Castelli/Shnapir were 13th a year ago at Worlds. No U.S. pair has finished inside the top five at the World Championships since Rena Inoue and John Baldwin were fourth in 2006.

Final results – Pairs
1. Aliona SAVCHENKO/Robin SZOLKOWY GER 224.88
2. Ksenia STOLBOVA/Fedor KLIMOV RUS 215.92
3. Meagan DUHAMEL/Eric RADFORD CAN 210.84
4. Kirsten MOORE-TOWERS/Dylan MOSCOVITCH CAN 205.55
5. Cheng PENG/Hao ZHANG CHN 194.83
6. Wenjing SUI/Cong HAN CHN 192.10
7. Vera BAZAROVA/Yuri LARIONOV RUS 189.44
8. Julia ANTIPOVA/Nodari MAISURADZE RUS
11. Marissa CASTELLI/Simon SHNAPIR USA 170.90
14. Felicia ZHANG/Nathan BARTHOLOMAY USA 151.78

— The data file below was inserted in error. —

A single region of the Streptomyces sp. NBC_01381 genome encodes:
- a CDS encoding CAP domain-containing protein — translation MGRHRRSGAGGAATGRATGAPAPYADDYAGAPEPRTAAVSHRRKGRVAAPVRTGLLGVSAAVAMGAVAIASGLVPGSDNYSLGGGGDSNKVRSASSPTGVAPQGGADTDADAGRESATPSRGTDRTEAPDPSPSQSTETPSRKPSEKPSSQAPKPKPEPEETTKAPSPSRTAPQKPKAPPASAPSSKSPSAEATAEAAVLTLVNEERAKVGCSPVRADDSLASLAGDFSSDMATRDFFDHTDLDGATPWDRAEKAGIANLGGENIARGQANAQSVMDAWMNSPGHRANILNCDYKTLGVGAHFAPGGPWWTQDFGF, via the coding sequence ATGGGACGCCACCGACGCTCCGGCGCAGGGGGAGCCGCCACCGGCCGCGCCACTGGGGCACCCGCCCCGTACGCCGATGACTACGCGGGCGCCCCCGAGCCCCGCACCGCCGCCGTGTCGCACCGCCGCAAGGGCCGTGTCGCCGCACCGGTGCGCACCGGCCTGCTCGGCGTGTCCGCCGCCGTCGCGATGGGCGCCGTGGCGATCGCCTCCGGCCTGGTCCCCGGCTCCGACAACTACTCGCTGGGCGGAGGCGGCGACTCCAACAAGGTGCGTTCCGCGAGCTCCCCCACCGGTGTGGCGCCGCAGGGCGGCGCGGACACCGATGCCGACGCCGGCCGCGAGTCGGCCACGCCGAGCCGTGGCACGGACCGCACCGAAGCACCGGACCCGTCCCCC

World record smashed at Paris Diamond League

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PARIS (AP) — Olympic champion Ruth Jebet broke the women’s 3,000-meter steeplechase world record by six seconds at the Diamond League meeting in Paris on Saturday

Meanwhile, Kendra Harrison won the 100 hurdles without beating her own record.

The 19-year-old Jebet, born in Kenya and running for Bahrain, clocked 8 minutes, 52.78 seconds at Stade de France.

The previous record was 8:58.81 by Gulnara Samitova-Galkina of Russia at the 2008 Beijing Games.

“I tried many times to beat the world record,” Jebet said. “I was not expecting such a big difference with the record.”

Jebet’s performance was so dominant that she beat Diamond League rival Hyvin Kiyeng of Kenya by nearly 10 seconds, and Emma Coburn of the U.S. by almost 20.

Harrison won the 100 hurdles in 12.44 seconds, followed by American countrywoman Dawn Harper-Nelson (12.65).